Are the temperatures rising where you are, dear reader? If you’re like those of us at the CHIRB without regular access to air conditioning, maybe you’ve begun to seek refuge at afternoon matinees or the local public pool. Unfortunately books can’t offer such instant cooling gratification, but they more than make up for that with their portability. So whether you’re heading for the beach or out on a hike or merely looking for a little distraction on your morning commute (because we’re doing that again!), here are twelve new releases coming out this month that we think would make for perfect companions wherever your summer travels take you.
Variations on the Body
By María Ospina; Translated by Heather Cleary
Coffee House Press
Short stories fans in search of a new obsession, look no further than María Ospina, whose first collection is now available to English-language readers. Weaving together a complex interconnected portrait of girls and women in Bogotá, Colombia, this crystalline translation from Heather Cleary has an offbeat sensibility reminiscent of Joy Williams, where the potential for inexplicable violence exists alongside the mundane.
The Collection Plate
By Kendra Allen
Already widely hailed for her award-winning nonfiction work, Kendra Allen makes her poetic debut with this collection that melds personal narrative and cultural commentary in exuberant and expansive prose. Like Morgan Parker and Danez Smith, Allen is interested in the intersections of minority personhood in America, offering up her own experiences of girlhood and Blackness with an audacious and invigorating honesty.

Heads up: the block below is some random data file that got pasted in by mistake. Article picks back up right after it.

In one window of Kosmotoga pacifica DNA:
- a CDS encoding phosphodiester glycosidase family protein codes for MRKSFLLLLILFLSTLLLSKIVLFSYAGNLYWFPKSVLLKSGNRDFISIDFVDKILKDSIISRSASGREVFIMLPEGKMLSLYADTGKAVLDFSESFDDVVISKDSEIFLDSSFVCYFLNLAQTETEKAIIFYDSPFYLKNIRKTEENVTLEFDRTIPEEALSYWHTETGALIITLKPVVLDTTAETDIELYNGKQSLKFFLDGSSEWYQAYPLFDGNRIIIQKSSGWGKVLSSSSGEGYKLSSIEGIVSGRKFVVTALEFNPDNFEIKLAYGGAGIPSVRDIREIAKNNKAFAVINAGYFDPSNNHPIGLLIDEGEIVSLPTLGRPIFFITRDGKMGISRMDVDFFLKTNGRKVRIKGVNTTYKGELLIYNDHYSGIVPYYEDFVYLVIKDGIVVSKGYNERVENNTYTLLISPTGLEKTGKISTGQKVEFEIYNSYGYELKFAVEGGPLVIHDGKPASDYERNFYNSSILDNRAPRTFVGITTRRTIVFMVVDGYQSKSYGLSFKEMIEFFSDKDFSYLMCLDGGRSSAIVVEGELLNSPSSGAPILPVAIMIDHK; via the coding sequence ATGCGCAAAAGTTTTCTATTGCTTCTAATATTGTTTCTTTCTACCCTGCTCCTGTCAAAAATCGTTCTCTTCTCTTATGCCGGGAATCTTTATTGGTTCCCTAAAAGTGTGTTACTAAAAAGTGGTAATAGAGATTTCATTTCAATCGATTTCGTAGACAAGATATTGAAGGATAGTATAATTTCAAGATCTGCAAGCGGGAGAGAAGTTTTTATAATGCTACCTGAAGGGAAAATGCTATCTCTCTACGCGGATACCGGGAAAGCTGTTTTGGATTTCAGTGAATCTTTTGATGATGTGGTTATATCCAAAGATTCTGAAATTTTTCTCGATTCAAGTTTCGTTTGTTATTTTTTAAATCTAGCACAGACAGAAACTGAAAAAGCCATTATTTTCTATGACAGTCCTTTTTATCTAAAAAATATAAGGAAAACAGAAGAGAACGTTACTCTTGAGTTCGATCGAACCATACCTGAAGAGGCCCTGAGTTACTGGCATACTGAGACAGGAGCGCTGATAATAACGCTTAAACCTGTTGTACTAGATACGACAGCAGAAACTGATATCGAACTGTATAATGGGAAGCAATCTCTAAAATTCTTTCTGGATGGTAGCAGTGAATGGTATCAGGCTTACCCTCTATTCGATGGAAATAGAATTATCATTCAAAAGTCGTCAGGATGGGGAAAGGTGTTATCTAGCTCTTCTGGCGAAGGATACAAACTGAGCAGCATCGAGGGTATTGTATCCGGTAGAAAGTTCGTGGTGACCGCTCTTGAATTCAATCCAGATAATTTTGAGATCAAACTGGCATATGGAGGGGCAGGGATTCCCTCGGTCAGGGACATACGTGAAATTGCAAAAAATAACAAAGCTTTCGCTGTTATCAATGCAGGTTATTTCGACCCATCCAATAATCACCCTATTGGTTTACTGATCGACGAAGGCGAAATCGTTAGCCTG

By Pajtim Statovci; Translated by David Hackston
Pajtim Statovci’s previous book Crossing was a finalist for the 2019 National Book Award in Translation, and his latest is sure to build on the promise of that well-deserved honor. Steeped in both the mythology and political turmoil of Statovci’s Albanian homeland, Bolla’s portrait of a man struggling with his queerness in a hostile society is at once deeply personal, astonishingly universal, and impossible to forget.
Strange Beasts of China
By Yan Ge; Translated by Jeremy Tiang